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Penatgon Cuts LCS Order

This is not good news for the gang up in Marinette Marine.

The office of the secretary of defense (OSD) has directed the Navy to limit its overall buy of littoral combat ships to a total of 32 ships, foregoing 20 more of the small, fast and controversial warships, Pentagon sources have confirmed.

The decision, in a Jan. 6 memo from acting deputy secretary of defense Christine Fox, came after the Pentagon received its final 2015 budget guidance from the White House. Several major acquisition decisions, including direction on what to do with the LCS program, were awaiting the numbers from the Office of Management and Budget.

The program of record calls for the service to build 52 LCSs, built to two designs, one from Lockheed Martin and the other from Austal USA. Three of the ships are in service, and a fourth ship will be commissioned in April. Another 20 are under construction or on order, split evenly between the two prime contractors.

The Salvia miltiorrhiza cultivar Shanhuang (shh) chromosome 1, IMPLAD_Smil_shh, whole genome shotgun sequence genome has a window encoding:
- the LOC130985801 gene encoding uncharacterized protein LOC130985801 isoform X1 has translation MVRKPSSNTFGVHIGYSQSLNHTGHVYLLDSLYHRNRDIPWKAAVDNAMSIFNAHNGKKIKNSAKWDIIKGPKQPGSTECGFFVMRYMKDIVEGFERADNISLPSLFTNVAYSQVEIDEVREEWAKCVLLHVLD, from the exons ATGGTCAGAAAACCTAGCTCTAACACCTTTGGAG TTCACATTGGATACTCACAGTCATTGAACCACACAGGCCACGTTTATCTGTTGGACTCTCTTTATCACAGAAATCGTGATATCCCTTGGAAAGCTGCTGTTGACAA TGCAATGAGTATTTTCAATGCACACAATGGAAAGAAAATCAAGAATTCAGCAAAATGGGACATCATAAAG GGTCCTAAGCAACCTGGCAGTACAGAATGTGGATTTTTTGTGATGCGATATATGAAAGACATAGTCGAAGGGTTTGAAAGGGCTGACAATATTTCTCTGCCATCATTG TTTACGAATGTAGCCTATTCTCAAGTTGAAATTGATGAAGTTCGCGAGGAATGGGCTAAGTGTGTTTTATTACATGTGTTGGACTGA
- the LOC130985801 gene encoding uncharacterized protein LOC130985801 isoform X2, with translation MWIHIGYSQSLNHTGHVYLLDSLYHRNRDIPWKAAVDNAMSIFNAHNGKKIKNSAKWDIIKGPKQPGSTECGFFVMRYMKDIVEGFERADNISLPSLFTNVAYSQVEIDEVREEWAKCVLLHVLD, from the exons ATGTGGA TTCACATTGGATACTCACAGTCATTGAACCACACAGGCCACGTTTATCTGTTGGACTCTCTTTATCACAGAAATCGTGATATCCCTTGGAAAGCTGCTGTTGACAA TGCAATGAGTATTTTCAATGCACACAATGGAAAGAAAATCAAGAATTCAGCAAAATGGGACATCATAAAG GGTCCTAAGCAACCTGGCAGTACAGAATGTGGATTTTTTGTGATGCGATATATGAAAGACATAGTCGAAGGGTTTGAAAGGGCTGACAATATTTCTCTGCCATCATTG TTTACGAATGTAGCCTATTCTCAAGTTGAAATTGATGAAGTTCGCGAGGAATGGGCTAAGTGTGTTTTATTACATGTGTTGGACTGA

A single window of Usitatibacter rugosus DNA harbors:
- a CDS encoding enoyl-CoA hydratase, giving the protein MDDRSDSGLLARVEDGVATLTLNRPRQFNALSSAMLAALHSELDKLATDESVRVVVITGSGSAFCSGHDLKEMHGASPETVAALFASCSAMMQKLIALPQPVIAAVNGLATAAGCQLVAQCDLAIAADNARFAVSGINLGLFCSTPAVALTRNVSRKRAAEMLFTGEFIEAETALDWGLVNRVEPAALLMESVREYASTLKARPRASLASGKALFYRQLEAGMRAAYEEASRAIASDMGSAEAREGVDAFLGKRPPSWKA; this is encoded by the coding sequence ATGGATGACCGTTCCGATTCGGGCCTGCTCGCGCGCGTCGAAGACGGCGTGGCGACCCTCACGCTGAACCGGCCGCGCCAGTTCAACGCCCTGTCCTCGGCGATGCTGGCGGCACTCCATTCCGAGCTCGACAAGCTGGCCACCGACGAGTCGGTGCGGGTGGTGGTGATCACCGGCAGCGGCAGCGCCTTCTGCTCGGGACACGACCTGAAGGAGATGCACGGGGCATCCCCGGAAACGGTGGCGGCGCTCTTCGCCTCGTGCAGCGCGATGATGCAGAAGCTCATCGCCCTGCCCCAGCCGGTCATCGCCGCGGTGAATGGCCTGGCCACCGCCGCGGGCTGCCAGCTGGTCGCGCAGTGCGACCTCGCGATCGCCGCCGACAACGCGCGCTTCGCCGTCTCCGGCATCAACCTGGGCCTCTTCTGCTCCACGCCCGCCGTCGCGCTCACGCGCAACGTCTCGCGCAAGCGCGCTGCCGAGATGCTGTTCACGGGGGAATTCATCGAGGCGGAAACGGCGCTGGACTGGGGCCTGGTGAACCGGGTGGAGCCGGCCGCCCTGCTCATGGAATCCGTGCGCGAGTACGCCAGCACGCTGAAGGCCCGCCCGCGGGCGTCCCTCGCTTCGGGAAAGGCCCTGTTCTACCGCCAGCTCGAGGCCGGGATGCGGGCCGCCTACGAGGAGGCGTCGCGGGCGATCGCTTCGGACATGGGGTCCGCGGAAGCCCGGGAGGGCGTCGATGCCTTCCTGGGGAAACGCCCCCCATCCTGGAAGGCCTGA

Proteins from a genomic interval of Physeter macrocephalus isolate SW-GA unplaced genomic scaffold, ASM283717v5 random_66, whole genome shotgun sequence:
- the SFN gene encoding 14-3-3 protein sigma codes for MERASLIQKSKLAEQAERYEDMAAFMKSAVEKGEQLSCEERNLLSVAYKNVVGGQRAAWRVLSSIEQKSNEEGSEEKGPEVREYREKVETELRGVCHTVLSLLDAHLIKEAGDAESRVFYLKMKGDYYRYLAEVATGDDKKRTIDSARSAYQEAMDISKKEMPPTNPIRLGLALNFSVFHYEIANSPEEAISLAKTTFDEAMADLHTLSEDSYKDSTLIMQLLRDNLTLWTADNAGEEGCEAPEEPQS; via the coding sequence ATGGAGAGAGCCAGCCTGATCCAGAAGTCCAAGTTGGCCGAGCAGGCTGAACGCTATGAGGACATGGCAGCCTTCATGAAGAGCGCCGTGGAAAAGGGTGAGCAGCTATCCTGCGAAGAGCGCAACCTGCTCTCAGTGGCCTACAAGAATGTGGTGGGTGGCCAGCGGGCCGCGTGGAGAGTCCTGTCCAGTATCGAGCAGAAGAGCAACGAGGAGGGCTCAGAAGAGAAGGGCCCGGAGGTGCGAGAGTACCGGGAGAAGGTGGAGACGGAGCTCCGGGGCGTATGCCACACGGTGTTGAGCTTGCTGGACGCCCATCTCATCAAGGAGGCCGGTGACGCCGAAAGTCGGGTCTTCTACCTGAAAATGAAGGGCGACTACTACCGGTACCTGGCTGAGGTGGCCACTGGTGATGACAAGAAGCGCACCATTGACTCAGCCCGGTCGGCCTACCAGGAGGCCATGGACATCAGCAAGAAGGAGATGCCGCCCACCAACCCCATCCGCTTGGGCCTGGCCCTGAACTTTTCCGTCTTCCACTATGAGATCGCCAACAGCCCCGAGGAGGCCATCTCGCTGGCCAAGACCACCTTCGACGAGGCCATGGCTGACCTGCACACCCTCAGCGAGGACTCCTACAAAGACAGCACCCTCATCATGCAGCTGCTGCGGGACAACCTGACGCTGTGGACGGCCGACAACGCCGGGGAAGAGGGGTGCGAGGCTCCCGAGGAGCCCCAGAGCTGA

Asked for comment, Navy spokesman Cmdr. Ryan Perry said “we’ll continue to work with OSD on LCS acquisition plans.” No date has been announced for the submission of the 2015 budget to Congress, but it’s expected to take place no earlier than mid-February.

While the decision isn’t final, there has been some debate inside the Navy and Penatgon to potentially cut the order further from 32 to 24.  LCSs are meant for short-term missions dealing with things like SEAL Teams, anti-submarine recon, and counter-mining (as in “BOOM!” not “dig”) operations.

Cong. Reid Ribble (R-Sherwood) issued a statement yesterday on the news saying he’ll try to get the original contract order back online.  Honestly, this may be a tough row to hoe given how often directives from the OSD are hard to turn around especially if the branch of military the weapons system is meant for is debating it needs it or not.

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